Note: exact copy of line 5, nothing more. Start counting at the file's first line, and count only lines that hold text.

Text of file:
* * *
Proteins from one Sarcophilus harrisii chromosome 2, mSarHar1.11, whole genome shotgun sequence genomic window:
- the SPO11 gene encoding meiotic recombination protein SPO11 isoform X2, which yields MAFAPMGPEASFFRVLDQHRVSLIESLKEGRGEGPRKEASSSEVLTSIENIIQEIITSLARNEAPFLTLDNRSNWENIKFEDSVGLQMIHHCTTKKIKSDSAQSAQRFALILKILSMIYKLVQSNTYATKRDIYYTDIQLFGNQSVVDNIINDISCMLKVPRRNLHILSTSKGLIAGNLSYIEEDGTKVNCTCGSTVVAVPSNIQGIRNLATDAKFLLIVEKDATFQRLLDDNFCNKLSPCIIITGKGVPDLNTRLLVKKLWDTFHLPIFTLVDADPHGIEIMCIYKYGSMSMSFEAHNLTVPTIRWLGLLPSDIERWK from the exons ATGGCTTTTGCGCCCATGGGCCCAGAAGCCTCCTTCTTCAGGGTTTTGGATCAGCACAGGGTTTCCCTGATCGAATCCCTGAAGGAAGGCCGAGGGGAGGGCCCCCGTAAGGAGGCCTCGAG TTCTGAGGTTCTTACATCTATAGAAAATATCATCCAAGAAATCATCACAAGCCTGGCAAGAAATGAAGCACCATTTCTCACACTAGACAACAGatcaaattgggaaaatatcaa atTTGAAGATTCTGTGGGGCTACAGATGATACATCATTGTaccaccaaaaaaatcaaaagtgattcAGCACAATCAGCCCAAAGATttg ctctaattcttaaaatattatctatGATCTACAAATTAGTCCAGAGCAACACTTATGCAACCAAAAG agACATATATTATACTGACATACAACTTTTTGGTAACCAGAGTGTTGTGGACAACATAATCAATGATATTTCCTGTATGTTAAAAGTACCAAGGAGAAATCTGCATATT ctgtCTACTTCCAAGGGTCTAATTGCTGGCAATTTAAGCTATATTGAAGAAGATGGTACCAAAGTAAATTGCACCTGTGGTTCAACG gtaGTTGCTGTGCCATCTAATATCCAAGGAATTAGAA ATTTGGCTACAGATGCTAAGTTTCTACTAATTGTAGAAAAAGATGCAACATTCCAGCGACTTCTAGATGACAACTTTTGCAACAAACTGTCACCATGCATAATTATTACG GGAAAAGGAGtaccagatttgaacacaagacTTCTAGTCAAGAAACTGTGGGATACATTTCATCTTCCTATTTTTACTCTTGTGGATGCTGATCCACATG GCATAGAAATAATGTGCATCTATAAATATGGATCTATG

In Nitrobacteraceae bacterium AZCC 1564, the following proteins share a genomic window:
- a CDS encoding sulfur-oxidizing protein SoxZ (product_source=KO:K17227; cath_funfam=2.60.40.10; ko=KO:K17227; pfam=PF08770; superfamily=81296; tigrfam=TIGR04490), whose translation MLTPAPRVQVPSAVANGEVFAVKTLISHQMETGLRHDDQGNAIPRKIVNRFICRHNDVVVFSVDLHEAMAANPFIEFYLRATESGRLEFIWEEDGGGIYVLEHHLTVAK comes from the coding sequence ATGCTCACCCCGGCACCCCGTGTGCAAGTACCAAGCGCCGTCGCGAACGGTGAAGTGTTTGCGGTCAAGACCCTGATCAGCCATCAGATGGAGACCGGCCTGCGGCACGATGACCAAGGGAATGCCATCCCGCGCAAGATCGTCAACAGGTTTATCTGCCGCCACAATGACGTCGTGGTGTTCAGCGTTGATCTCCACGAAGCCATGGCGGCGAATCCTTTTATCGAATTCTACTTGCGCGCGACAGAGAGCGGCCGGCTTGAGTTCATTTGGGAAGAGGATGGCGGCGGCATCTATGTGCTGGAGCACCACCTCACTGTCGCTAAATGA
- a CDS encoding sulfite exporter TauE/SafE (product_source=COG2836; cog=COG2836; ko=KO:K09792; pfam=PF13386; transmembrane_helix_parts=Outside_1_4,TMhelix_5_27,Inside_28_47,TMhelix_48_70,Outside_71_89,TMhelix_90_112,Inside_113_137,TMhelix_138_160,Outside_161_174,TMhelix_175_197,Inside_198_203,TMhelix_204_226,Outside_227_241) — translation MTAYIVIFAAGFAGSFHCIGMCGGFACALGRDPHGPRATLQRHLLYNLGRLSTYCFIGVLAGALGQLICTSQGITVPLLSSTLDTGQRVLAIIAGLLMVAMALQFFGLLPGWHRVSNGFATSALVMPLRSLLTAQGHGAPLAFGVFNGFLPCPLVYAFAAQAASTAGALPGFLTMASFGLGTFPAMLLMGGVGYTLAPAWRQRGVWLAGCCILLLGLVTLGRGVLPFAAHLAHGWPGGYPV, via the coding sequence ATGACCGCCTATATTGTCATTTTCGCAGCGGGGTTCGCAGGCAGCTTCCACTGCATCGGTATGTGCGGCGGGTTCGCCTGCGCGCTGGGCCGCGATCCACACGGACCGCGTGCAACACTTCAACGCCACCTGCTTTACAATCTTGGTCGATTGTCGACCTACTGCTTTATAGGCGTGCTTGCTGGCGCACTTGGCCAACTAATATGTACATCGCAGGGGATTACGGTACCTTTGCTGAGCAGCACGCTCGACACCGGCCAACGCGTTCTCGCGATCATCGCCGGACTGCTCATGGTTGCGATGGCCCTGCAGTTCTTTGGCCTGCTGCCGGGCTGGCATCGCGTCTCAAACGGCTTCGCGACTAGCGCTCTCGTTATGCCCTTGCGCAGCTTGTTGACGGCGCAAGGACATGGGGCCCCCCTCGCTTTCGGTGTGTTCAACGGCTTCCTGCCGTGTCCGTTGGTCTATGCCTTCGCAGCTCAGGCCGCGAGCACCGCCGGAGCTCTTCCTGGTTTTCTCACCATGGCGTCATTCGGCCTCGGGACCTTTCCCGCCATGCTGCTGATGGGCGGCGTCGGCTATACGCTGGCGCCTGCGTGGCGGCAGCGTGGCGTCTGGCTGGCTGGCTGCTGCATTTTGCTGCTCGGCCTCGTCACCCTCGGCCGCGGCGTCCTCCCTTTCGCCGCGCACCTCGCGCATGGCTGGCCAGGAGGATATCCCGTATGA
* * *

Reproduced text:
- a CDS encoding sulfite exporter TauE/SafE (product_source=COG2836; cog=COG2836; ko=KO:K09792; pfam=PF13386; transmembrane_helix_parts=Outside_1_4,TMhelix_5_27,Inside_28_47,TMhelix_48_70,Outside_71_89,TMhelix_90_112,Inside_113_137,TMhelix_138_160,Outside_161_174,TMhelix_175_197,Inside_198_203,TMhelix_204_226,Outside_227_241) — translation MTAYIVIFAAGFAGSFHCIGMCGGFACALGRDPHGPRATLQRHLLYNLGRLSTYCFIGVLAGALGQLICTSQGITVPLLSSTLDTGQRVLAIIAGLLMVAMALQFFGLLPGWHRVSNGFATSALVMPLRSLLTAQGHGAPLAFGVFNGFLPCPLVYAFAAQAASTAGALPGFLTMASFGLGTFPAMLLMGGVGYTLAPAWRQRGVWLAGCCILLLGLVTLGRGVLPFAAHLAHGWPGGYPV, via the coding sequence ATGACCGCCTATATTGTCATTTTCGCAGCGGGGTTCGCAGGCAGCTTCCACTGCATCGGTATGTGCGGCGGGTTCGCCTGCGCGCTGGGCCGCGATCCACACGGACCGCGTGCAACACTTCAACGCCACCTGCTTTACAATCTTGGTCGATTGTCGACCTACTGCTTTATAGGCGTGCTTGCTGGCGCACTTGGCCAACTAATATGTACATCGCAGGGGATTACGGTACCTTTGCTGAGCAGCACGCTCGACACCGGCCAACGCGTTCTCGCGATCATCGCCGGACTGCTCATGGTTGCGATGGCCCTGCAGTTCTTTGGCCTGCTGCCGGGCTGGCATCGCGTCTCAAACGGCTTCGCGACTAGCGCTCTCGTTATGCCCTTGCGCAGCTTGTTGACGGCGCAAGGACATGGGGCCCCCCTCGCTTTCGGTGTGTTCAACGGCTTCCTGCCGTGTCCGTTGGTCTATGCCTTCGCAGCTCAGGCCGCGAGCACCGCCGGAGCTCTTCCTGGTTTTCTCACCATGGCGTCATTCGGCCTCGGGACCTTTCCCGCCATGCTGCTGATGGGCGGCGTCGGCTATACGCTGGCGCCTGCGTGGCGGCAGCGTGGCGTCTGGCTGGCTGGCTGCTGCATTTTGCTGCTCGGCCTCGTCACCCTCGGCCGCGGCGTCCTCCCTTTCGCCGCGCACCTCGCGCATGGCTGGCCAGGAGGATATCCCGTATGA